J.K. Rowling, Haruki Murakami (trans. Jay Rubin), Dorothy L. Sayers, Steven Brust

Harry Potter and the Half-Blood Prince, by J.K. Rowling: I bet it’s still not safe to post spoilers. What I will say is that The Half-Blood Prince has replaced The Prisoner of Azkaban as my favorite in the series. I’m sure some people will violently disagree with me (especially due to the, er, new romantic relationships introduced in this novel) but I felt that Rowling was finally committing herself to an epic sort of storyline that she’s been flirting with for a while. That is not to say that I don’t have my problems with the book, but at this point one doesn’t expect all that much from Rowling in the first place. Originality, for one, has never been her strength. Nonetheless, there was something compelling about the ending, something that genuinely moved me for the first time in this series. (Rowling has this habit of, er, rushing through the denouement, and The Half-Blood Prince is no exception, but it doesn’t actually bother me this time around.)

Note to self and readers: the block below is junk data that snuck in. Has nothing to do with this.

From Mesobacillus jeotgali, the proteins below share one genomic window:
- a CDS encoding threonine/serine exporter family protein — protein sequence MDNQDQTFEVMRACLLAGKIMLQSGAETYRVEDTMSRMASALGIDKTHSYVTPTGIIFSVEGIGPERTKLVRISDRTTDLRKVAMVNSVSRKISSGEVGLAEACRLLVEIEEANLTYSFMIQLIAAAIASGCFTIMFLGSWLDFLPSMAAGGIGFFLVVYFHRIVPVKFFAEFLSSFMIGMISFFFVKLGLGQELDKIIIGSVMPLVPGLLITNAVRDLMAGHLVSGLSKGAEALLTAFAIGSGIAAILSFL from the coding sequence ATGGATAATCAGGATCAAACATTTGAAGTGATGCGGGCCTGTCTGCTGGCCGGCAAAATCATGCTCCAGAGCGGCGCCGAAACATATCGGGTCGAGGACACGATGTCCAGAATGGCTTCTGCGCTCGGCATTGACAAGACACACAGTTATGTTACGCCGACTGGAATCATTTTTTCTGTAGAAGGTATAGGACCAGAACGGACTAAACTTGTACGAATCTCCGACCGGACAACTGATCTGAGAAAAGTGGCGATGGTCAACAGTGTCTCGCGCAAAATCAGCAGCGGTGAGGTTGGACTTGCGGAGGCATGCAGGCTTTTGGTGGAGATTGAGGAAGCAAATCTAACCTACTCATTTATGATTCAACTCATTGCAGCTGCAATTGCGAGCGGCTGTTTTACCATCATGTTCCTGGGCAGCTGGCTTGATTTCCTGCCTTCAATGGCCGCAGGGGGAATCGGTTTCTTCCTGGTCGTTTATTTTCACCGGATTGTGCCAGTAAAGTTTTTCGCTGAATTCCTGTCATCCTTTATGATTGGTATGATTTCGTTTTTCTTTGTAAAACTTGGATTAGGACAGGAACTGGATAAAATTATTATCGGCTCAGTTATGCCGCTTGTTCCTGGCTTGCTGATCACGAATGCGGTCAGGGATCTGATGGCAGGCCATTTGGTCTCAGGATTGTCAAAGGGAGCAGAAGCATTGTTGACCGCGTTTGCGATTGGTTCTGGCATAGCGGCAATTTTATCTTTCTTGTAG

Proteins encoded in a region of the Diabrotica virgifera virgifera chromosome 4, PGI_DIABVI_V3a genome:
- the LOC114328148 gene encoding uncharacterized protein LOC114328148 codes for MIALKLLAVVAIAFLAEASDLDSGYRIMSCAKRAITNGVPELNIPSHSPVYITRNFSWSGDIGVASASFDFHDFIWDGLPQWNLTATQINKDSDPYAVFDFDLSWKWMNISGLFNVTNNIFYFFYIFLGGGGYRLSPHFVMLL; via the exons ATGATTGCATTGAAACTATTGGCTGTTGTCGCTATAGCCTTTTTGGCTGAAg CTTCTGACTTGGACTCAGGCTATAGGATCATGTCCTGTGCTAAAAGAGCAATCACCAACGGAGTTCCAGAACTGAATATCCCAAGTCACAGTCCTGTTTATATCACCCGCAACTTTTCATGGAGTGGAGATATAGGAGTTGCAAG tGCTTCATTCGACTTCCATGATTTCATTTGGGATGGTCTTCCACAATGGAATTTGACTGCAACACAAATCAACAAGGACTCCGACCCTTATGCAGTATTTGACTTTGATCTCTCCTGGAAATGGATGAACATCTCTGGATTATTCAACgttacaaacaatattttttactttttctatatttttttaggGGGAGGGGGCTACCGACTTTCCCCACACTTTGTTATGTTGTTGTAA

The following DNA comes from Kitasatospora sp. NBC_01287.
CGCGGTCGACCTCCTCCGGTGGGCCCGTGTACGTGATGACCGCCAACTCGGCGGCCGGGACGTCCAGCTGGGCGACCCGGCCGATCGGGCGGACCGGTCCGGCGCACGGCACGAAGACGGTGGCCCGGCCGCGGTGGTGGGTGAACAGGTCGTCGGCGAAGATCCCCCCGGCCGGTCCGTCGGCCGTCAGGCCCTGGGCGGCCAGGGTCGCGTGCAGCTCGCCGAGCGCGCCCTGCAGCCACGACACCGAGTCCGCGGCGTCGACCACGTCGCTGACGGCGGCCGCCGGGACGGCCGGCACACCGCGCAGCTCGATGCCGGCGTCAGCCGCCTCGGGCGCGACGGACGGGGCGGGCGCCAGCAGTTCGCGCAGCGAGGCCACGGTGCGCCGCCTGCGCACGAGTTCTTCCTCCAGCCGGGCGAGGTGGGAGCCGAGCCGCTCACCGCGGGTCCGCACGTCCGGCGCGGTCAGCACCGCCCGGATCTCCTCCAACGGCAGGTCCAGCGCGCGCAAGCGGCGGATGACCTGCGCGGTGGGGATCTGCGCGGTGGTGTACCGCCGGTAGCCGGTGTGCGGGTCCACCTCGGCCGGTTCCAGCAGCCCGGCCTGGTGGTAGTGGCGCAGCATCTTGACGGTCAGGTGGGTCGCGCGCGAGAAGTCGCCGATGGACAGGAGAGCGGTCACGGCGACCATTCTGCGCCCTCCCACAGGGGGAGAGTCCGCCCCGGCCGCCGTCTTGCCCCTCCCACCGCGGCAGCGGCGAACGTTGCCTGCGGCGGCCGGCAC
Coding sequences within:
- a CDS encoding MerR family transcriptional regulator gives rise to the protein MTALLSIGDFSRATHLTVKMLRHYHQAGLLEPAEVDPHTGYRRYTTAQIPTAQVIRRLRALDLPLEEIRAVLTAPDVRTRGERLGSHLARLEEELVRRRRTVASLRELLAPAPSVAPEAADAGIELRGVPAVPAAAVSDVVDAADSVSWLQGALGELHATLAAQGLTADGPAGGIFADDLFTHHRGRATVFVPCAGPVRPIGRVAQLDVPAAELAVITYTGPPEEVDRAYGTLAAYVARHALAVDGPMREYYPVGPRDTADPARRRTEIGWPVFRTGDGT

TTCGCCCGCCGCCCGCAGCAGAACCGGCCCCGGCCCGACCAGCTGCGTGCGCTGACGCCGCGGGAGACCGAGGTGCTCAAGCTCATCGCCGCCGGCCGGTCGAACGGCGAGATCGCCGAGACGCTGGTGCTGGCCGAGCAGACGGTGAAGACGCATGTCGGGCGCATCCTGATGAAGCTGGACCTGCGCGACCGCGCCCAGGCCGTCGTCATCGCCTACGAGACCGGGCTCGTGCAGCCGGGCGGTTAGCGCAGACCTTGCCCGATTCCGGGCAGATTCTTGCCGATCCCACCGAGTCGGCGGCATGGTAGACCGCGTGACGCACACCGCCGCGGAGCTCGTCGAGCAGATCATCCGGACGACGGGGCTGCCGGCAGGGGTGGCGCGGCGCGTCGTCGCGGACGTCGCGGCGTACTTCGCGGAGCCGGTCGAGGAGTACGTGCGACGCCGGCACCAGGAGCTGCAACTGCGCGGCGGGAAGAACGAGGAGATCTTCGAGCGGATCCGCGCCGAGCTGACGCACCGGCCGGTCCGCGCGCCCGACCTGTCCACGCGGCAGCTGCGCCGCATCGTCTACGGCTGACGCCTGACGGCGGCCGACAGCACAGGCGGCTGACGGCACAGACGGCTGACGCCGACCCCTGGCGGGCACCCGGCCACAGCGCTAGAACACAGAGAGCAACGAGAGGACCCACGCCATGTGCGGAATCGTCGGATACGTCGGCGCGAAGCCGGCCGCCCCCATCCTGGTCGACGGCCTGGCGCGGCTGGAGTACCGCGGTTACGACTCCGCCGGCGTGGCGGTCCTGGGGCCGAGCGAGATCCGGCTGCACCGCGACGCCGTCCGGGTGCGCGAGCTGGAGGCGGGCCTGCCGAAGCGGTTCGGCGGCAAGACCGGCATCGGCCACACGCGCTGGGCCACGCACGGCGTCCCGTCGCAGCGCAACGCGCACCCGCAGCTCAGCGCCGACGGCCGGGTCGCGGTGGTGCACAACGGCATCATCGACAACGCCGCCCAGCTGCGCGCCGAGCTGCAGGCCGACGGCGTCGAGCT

Norwegian Wood, by Haruki Murakami (trans. Jay Rubin): I always thought of Murakami as one of those authors that everyone expects you to read in order to be sufficiently hip in literary circles. Since I’ve never managed to be hip, he wasn’t particularly high on my reading list, until a friend recommended him to me, saying he was—what was the phrase?—”really psycho”. Well, how can you resist a recommendation like that? Norwegian Wood turned out to be (relatively) normal, but nonetheless remarkably satisfying. How to explain it? There are some books that one must read at a certain time, and if there is ever a time in my life to read Norwegian Wood, it ought to be now. The narrator, or rather the remembered self of the narrator, is in college and about to turn twenty; I don’t so much relate to him as find him intensely real. All of the characters are intensely real—I see them in my friends, my classmates, everyone around me—and their various inabilities to understand or adapt are equally as familiar. If one writes in order to capture the experience of a moment or even an epoch, defying the transience of memory and the erosion of time, then one could say that Murakami has successfully written what it is to live these short, uncertain years of college…at least the way I have lived my college years so far. May I say, “essence”, without sounding pretentious? The translation occasionally hiccups, but for the most part, one gets a sense of what seems like sparse yet also vivid language. I am in love with the paragraph that ends the novel: